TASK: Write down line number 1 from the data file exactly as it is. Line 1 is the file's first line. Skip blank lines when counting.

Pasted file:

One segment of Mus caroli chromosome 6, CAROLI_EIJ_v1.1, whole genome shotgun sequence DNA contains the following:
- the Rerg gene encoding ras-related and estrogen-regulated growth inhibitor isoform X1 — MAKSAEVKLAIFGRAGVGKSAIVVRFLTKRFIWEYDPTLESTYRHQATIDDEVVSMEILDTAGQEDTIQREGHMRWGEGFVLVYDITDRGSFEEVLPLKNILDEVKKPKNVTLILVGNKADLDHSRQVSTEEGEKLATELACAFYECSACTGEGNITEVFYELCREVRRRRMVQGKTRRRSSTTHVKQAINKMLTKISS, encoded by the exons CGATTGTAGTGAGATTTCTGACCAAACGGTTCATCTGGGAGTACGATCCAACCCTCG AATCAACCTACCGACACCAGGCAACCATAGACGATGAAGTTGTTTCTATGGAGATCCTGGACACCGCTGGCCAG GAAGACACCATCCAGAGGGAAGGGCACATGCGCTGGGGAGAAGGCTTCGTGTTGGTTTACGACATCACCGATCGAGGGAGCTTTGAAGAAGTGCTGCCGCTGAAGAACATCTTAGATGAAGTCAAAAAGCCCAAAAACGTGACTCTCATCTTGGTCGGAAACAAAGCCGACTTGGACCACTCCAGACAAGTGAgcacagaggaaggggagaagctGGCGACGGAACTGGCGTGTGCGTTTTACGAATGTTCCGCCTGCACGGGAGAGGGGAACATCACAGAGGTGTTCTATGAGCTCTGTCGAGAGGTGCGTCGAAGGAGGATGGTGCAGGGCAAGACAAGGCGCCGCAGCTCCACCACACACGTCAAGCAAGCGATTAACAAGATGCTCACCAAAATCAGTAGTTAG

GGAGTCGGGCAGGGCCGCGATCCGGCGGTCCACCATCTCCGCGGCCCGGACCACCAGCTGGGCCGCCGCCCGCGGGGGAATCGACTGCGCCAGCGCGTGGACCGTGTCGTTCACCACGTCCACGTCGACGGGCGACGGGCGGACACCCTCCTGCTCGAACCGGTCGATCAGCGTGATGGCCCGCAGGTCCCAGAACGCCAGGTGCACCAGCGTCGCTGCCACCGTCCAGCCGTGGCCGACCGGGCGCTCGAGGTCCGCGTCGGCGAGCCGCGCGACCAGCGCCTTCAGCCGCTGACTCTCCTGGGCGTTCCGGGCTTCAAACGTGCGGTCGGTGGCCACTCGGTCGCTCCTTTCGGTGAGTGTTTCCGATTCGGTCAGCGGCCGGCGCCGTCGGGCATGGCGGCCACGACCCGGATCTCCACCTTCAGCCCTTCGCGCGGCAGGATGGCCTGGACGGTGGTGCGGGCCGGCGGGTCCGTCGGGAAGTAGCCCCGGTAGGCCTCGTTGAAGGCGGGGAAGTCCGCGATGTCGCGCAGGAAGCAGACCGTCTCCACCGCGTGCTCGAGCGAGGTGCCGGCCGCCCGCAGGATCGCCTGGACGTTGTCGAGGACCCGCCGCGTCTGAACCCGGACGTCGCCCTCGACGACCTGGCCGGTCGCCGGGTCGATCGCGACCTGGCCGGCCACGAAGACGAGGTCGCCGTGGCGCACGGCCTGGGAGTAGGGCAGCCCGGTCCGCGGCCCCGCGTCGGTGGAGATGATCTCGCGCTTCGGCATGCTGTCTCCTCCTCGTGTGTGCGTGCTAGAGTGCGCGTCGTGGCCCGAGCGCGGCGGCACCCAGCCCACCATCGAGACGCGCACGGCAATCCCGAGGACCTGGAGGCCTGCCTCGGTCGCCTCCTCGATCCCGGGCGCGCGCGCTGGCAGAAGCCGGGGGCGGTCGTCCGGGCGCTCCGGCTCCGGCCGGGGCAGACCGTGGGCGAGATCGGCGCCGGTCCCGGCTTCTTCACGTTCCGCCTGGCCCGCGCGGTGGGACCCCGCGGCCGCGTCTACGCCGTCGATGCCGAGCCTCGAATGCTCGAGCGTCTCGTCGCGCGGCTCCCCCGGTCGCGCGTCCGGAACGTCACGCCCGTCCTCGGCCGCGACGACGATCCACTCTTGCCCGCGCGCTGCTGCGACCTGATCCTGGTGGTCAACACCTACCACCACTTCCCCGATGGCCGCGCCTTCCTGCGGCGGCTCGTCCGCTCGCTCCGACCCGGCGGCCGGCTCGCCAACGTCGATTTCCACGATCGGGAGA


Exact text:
One segment of Mus caroli chromosome 6, CAROLI_EIJ_v1.1, whole genome shotgun sequence DNA contains the following: